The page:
Stumbling through ShanghaiLindsey McGinnis ’18
A lot of things went wrong during my semester abroad in Shanghai, China. Specifically with the living abroad part of studying abroad (the academic part is another blog altogether). Some of these mishaps didn’t really have an upside. When I couldn’t find my brand of dry shampoo, for example, there was no miraculous Chinese alternative ... I just used baby powder. But most disasters shook out OK, like when my favorite Korean fried rice place closed earlier than expected and I bought dinner from a nearby food stand I’d have never tried otherwise. It was about 8 kuai cheaper and the best fried rice I’ve ever had, bar none.
All told, these situations led me to try, taste, explore and experience things that I may not have otherwise — and to grow in ways that were never on my agenda.
Kung fu museum mishap
I had a feeling we were lost, but I held my tongue.
It was honestly my fault — I should have been navigating, not my friend who was visiting me and reads zero Chinese. But in my defense, I hadn’t exactly mastered the metro system myself, so it didn’t feel too risky handing over the map. She could be tour guide for the day.
Where is the kung fu museum? Lindsey McGinnis ’18 gets lost with friend, Thalia Brown ’19, pictured above.
Still, when I saw us heading north, deeper and deeper into the residential outskirts of the city, I should have double-checked. We didn’t accept defeat until a half hour later, when the Chinese version of Google Maps led us to a youth athletic center that was closed for the season, or maybe indefinitely.
We didn’t find the elusive kung fu museum that day — or ever, for that matter. But we did escape the rain in a charming coffee shop and stroll around a massive, eclectic supermarket, where my friend, Thalia Brown ’19, tried her first Yang’s dumplings — a Shanghai staple! This unplanned adventure remains a highlight of her visit. If you ever have the chance to get lost with a friend, I highly recommend doing so.
So that’s the avocado lady!
One day, near the end of my trip, I decided to go to Nanjing, the historic southern capital of Ming dynasty-China. I figured I’d arrive at the closest train station early in the morning and buy a round-trip ticket for the same day. No dice.
The sprawling, two-building station was completely overwhelming. After an hour of scrambling back and forth across the street trying to find the right ticket window, I was told that there were no seats left for Nanjing.
I sat on the ground, wallowed in my frustration for a good five minutes, and then pulled out my Lonely Planet travel guide book. This was my go-to source when I was tired but restless — I’d just open up to the city map inside and quickly find someplace interesting and easily accessible. That is how I wound up back on the metro, headed toward the former French Concession.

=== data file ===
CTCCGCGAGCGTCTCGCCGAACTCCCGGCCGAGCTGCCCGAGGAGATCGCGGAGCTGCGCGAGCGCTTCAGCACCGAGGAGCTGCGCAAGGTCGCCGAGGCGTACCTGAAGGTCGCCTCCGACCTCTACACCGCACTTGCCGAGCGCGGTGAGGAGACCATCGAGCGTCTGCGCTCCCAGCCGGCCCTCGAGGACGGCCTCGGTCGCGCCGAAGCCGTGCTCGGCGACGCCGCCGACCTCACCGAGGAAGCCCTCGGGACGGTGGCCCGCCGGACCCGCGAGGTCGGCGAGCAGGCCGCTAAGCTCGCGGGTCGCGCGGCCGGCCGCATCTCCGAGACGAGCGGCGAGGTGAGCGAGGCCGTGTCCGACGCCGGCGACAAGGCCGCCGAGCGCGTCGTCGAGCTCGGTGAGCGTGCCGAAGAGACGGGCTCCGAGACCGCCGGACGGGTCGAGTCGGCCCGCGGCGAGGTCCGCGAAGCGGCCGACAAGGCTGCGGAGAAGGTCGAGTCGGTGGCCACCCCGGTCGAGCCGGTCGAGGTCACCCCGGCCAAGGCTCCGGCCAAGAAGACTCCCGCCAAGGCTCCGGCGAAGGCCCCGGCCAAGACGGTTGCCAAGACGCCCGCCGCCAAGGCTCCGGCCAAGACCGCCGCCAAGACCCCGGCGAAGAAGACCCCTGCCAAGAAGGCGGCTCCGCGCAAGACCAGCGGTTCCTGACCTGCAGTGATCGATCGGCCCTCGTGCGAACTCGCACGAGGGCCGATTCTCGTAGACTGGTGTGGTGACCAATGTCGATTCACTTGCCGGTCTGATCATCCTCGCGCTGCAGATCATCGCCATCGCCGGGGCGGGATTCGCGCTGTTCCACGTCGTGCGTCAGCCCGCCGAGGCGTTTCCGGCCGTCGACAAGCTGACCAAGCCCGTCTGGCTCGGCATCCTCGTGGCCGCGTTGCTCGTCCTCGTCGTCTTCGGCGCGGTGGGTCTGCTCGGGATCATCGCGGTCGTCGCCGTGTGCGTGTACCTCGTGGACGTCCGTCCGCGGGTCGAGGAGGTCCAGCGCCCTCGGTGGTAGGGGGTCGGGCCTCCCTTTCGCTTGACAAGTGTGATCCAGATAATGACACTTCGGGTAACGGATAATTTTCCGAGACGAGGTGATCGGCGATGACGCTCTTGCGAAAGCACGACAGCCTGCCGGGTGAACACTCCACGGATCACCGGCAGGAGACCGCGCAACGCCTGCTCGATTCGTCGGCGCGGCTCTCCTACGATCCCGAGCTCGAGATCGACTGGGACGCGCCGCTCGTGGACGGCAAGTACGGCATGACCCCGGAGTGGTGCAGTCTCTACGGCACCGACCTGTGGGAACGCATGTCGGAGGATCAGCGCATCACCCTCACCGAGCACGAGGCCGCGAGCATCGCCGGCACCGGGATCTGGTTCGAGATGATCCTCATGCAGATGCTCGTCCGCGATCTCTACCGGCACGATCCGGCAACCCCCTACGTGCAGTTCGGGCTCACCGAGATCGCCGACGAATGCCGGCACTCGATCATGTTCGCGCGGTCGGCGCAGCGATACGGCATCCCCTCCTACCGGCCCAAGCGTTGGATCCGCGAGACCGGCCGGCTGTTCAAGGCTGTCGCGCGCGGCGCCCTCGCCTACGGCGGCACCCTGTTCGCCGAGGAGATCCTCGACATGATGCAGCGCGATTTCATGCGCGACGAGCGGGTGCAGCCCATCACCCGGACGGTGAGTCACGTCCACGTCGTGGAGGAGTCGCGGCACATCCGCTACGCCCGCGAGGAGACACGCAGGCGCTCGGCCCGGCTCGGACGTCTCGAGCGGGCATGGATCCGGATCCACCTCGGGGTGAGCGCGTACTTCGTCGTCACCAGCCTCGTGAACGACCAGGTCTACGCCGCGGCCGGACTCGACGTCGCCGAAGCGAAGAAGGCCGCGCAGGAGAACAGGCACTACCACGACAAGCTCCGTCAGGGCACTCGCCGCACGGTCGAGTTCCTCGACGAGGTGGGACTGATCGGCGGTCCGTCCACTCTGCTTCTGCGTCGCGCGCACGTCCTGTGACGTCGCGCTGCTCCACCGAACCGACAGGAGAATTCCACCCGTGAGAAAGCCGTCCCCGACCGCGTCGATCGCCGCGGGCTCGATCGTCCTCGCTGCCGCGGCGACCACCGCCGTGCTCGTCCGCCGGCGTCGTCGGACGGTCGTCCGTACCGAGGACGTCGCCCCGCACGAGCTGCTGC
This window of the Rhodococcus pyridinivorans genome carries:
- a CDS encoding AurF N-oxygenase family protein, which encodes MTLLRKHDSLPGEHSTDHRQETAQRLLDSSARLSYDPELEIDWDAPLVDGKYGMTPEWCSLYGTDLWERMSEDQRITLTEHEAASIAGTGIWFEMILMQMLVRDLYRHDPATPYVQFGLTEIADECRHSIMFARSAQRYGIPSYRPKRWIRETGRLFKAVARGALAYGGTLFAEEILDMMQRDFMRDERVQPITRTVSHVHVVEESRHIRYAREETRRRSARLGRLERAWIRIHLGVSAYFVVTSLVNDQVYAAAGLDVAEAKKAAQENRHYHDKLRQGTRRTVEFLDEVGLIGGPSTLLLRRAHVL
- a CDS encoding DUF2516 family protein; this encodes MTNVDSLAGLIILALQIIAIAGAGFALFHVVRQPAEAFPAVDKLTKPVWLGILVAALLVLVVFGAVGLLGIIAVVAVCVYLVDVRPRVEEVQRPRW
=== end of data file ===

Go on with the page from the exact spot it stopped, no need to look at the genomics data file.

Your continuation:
The former French Concession, Shanghai
In this leafy neighborhood, which housed French citizens from 1849 until 1943, I wandered through parks and did a little window-shopping. I also finally discovered the Avocado Lady, a humble streetside shop overflowing with Western groceries — Betty Crocker brownie mix, bagels and cream cheese, familiar brands of wine, etc. I had heard people talking about “the avocado lady” all semester, but I figured it was just a lady who sold avocados?
Of course I still want to go to Nanjing someday, but this missed opportunity was just one example of how a decent mess can turn turn into a decent day.
Sally Ma ’18 (at left) and Lindsey McGinnis ’18 on a final cruise, Shanghai
Coffee killed the computer … and spring break
My friend, Sally Ma ’18, and I had both heard stories about Xinjiang, China’s westernmost territory, from the same professor during our first year at Mount Holyoke. He had since retired, but his stories of travelling through the culturally unique desert region had stuck in our minds. We had to go, and began planning a trip even before we both arrived in Shanghai.
The Friday before spring break, we would fly to the region’s capital, Ürümqi, hop from one UNESCO World Heritage site to another, and then travel south to Qinghai, meeting a friend who lived near the Tibetan plateau. The entire trip would end with a 28-hour train ride back to Shanghai. But just as we got into the nitty-gritty travel details, Sally’s computer died.
It was a slow death, kick-started by about a half cup of coffee spilled directly on the keys — some days it would work, some days it wouldn’t — but after a couple weeks of financial limbo, it became clear that her computer needed replacing and we wouldn’t be able to go to Xinjiang together. Spring break, scratched.
When I told my mom that our plans fell through — on one of the few, brief video calls our shoddy wifi could deliver — she immediately started the application process for a travel visa. Her paperwork came through just in time.
The Jade Buddha Temple, Shanghai
There’s nothing like seeing your mom after spending three months halfway across the globe. We rode to the top of the Shanghai Tower, joined Sally on a trip to the Jade Buddha Temple and, of course, bought a bounty of knock-off purses and backpacks from one of Shanghai’s infamous fake markets (souvenirs for the family …. mostly). On a visit to West Lake, cab drivers kept trying to overcharge us for a relatively short trip. So we decided to tackle the route on foot, and came upon a funky little lakeside bar with fantastic people-watching. And as with Nanjing, I simply added Xinjiang to my next-time-in-China list.
Lindsey McGinnis ’18, Qibao Old Town, Shanghai
Agenda vs. adventure
I’m generally a person who enjoys an airtight plan. I like checking experiences off lists and knowing what’s on tomorrow’s agenda. Living in China, I quickly realized that this kind of certainty was rarely guaranteed.
The takeaway? When things go wrong, take a deep breath and enjoy the adventure you’ve been given.